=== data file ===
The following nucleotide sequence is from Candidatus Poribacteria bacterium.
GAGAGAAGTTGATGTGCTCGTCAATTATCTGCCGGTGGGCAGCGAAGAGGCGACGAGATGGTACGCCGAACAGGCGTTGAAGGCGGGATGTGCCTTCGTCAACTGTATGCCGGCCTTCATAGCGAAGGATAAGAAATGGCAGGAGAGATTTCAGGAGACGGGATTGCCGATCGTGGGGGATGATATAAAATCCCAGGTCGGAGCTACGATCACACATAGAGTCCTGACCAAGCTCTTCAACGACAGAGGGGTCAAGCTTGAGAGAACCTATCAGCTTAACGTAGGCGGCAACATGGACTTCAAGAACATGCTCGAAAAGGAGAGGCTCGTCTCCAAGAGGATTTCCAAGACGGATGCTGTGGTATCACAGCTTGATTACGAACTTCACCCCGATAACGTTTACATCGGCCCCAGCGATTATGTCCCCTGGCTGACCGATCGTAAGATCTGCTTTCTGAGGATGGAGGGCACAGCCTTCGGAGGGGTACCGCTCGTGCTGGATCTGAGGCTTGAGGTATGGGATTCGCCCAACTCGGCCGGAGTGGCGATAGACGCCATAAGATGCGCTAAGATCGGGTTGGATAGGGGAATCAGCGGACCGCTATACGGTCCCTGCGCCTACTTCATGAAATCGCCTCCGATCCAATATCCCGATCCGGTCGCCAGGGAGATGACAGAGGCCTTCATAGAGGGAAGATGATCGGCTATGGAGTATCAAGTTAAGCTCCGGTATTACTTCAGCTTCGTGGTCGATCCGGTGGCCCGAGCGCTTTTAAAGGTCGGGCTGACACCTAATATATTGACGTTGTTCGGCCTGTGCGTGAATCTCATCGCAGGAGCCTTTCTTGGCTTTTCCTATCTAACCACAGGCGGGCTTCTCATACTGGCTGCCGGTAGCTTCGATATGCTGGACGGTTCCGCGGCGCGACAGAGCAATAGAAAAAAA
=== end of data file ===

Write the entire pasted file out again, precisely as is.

The following nucleotide sequence is from Candidatus Poribacteria bacterium.
GAGAGAAGTTGATGTGCTCGTCAATTATCTGCCGGTGGGCAGCGAAGAGGCGACGAGATGGTACGCCGAACAGGCGTTGAAGGCGGGATGTGCCTTCGTCAACTGTATGCCGGCCTTCATAGCGAAGGATAAGAAATGGCAGGAGAGATTTCAGGAGACGGGATTGCCGATCGTGGGGGATGATATAAAATCCCAGGTCGGAGCTACGATCACACATAGAGTCCTGACCAAGCTCTTCAACGACAGAGGGGTCAAGCTTGAGAGAACCTATCAGCTTAACGTAGGCGGCAACATGGACTTCAAGAACATGCTCGAAAAGGAGAGGCTCGTCTCCAAGAGGATTTCCAAGACGGATGCTGTGGTATCACAGCTTGATTACGAACTTCACCCCGATAACGTTTACATCGGCCCCAGCGATTATGTCCCCTGGCTGACCGATCGTAAGATCTGCTTTCTGAGGATGGAGGGCACAGCCTTCGGAGGGGTACCGCTCGTGCTGGATCTGAGGCTTGAGGTATGGGATTCGCCCAACTCGGCCGGAGTGGCGATAGACGCCATAAGATGCGCTAAGATCGGGTTGGATAGGGGAATCAGCGGACCGCTATACGGTCCCTGCGCCTACTTCATGAAATCGCCTCCGATCCAATATCCCGATCCGGTCGCCAGGGAGATGACAGAGGCCTTCATAGAGGGAAGATGATCGGCTATGGAGTATCAAGTTAAGCTCCGGTATTACTTCAGCTTCGTGGTCGATCCGGTGGCCCGAGCGCTTTTAAAGGTCGGGCTGACACCTAATATATTGACGTTGTTCGGCCTGTGCGTGAATCTCATCGCAGGAGCCTTTCTTGGCTTTTCCTATCTAACCACAGGCGGGCTTCTCATACTGGCTGCCGGTAGCTTCGATATGCTGGACGGTTCCGCGGCGCGACAGAGCAATAGAAAAAAA